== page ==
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Episode 60: Eating Yourself Beautiful

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Beauty comes from within and that means the foods we eat play a critical role in our inner and outer health. Jass Stupak shares how we can combat skin conditions such as rosacea and eczema through our diet.


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The content of this podcast has not been evaluated by Health Canada or the FDA. It is educational in nature and should not be taken as medical advice. Always consult a qualified medical professional to see if a diet, lifestyle change, or supplement is right for you. Any supplements mentioned are not intended to diagnose, treat, cure, or prevent any disease. Please note that the opinions of the guests or hosts are their own and may not reflect those of Advanced Orthomolecular Research, Inc.

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Welcome to Supplementing Health, a podcast presented by Advanced Orthomolecular Research. We are all about applying evidence based and effective dietary, lifestyle and natural health product strategies for your optimal health. In each episode, we will feature very engaging clinicians and experts from the world of functional and naturopathic medicine to help achieve our mission to empower people to lead their best lives naturally.

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 [02:03] Cassy Price: Hello everyone. Thanks for tuning in to Supplementing Health. I am thrilled to be welcoming back Jass Stupak today to discuss inner beauty and skin healthy foods. For those of you who have not yet met Jass, she is a certified holistic nutritionist originally from Ontario but now lives in Vancouver, BC who found her passion for nutrition and skin through her own health journey with candida and acne. If you haven’t listened to her previous episode, I would urge you to learn more about this topic by checking out episode 19 of supplementing health. Now, without further adieu, let’s get chatting. Hi Jass, welcome back.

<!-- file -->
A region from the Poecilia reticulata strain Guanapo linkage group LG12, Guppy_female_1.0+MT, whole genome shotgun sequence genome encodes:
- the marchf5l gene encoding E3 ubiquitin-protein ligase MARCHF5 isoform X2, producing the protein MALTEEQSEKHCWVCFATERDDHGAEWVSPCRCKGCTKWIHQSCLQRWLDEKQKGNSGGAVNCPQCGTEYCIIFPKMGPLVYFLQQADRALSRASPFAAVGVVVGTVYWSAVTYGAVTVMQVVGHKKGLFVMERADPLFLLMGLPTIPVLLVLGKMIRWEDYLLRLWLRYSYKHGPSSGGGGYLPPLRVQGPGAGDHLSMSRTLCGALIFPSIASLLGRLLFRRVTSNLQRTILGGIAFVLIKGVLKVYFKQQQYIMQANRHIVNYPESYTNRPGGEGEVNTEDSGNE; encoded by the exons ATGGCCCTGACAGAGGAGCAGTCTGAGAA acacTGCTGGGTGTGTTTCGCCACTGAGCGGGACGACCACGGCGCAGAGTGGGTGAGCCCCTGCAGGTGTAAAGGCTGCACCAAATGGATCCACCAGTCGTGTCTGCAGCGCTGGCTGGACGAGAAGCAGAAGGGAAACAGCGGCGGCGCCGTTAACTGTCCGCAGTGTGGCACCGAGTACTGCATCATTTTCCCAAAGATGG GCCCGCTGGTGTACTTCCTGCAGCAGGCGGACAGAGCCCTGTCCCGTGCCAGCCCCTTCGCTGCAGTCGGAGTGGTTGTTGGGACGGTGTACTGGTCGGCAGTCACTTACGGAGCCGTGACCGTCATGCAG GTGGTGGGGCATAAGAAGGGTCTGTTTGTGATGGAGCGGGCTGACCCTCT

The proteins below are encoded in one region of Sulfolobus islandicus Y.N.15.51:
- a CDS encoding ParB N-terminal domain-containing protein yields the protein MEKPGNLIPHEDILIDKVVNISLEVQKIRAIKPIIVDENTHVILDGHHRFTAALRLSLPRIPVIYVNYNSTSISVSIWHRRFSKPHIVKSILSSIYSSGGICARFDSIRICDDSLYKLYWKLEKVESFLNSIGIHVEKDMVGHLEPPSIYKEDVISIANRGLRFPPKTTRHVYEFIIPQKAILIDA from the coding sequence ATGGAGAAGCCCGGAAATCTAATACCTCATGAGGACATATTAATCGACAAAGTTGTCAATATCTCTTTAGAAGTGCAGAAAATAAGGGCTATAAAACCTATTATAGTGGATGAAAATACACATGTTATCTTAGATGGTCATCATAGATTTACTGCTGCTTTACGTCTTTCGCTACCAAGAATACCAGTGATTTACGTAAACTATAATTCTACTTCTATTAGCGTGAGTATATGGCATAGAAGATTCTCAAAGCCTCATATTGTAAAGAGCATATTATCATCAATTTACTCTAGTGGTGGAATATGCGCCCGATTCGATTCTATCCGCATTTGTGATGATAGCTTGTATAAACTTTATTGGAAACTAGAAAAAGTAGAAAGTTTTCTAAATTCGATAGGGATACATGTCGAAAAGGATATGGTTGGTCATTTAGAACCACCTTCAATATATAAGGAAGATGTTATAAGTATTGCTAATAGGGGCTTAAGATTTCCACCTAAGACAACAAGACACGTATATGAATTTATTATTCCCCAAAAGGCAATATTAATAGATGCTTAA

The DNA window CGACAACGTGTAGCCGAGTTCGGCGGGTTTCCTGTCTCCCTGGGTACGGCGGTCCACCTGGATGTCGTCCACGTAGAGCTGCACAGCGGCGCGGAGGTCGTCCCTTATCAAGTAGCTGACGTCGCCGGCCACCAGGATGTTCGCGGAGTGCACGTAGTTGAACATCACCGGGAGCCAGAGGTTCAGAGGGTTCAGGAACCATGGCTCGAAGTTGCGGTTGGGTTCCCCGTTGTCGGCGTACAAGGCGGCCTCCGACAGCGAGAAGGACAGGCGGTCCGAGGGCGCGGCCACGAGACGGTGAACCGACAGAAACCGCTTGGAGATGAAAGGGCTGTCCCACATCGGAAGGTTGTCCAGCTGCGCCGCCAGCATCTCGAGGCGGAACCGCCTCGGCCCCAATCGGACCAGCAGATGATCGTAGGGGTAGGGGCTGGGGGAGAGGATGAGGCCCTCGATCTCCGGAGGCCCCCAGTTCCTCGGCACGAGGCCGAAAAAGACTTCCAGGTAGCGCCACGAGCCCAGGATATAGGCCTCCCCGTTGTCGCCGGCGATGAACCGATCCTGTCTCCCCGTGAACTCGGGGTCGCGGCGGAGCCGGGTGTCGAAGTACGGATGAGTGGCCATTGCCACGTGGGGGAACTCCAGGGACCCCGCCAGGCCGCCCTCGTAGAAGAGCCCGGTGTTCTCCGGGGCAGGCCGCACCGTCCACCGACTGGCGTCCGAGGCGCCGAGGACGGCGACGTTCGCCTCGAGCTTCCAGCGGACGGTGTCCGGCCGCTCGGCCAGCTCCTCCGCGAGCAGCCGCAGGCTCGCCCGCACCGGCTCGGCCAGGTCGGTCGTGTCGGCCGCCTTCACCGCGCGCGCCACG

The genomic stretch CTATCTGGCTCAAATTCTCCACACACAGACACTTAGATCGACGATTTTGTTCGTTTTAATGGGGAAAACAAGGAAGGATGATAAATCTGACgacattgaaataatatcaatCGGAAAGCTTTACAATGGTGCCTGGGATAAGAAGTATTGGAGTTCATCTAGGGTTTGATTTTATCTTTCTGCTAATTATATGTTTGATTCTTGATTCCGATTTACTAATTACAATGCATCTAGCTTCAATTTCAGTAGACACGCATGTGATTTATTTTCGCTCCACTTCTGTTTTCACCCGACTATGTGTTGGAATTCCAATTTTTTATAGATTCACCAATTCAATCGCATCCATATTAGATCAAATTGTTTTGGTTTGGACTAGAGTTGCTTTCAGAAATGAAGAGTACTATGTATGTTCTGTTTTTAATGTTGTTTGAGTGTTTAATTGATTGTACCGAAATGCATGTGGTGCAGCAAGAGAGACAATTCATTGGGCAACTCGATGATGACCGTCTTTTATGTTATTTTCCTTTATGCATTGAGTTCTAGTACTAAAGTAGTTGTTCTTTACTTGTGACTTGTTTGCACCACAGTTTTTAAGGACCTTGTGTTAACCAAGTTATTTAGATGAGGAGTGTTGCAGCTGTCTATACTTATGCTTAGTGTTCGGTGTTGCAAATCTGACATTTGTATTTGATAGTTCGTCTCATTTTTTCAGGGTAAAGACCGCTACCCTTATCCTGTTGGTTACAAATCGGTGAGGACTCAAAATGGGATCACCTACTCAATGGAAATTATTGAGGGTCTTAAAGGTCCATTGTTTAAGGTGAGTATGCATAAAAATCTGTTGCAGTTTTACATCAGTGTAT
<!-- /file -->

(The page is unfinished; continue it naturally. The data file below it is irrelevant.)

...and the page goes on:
[02:42] Jass Stupak: Hi Cassy. Thanks so much for having me.

[02:45] Cassy Price: So, to get started would you mind explaining what inner beauty means to you?

[02:51] Jass Stupak: Yeah. So, inner beauty I would say that is where everything begins. If you are looking for clear skin and stronger hair you want to make sure that you are working from the inside out. I think that this is something that we always talk about, we always hear about how everything we eat will show on the outside and it is honestly so true. I get so many questions in my DMs or my email regarding supplements for hair, skin and nails and everyone looking for just a supplement but to honest everything starts from within. I think that diet plays the biggest role as well as stress in the body. When we are thinking about inner beauty, we really want to consider what we can do before taking on a supplement and also what we can do before trying out a new skin care routine or new makeup and that kind of thing. I think inner beauty is something that we don’t focus too much on and I think it can make the absolute biggest difference in our lives.

[03:54] Cassy Price: I completely agree. There are kind of two categories with inner beauty which is the physical inner beauty which involves the improvement of physical health from the inside out like you were talking about and then there is also mental inner beauty which is the mindset around it. Foods can affect both. So, do you have suggestions on foods that are just staples or things that affect both your physical and mental inner beauty that you should really be cognisant of?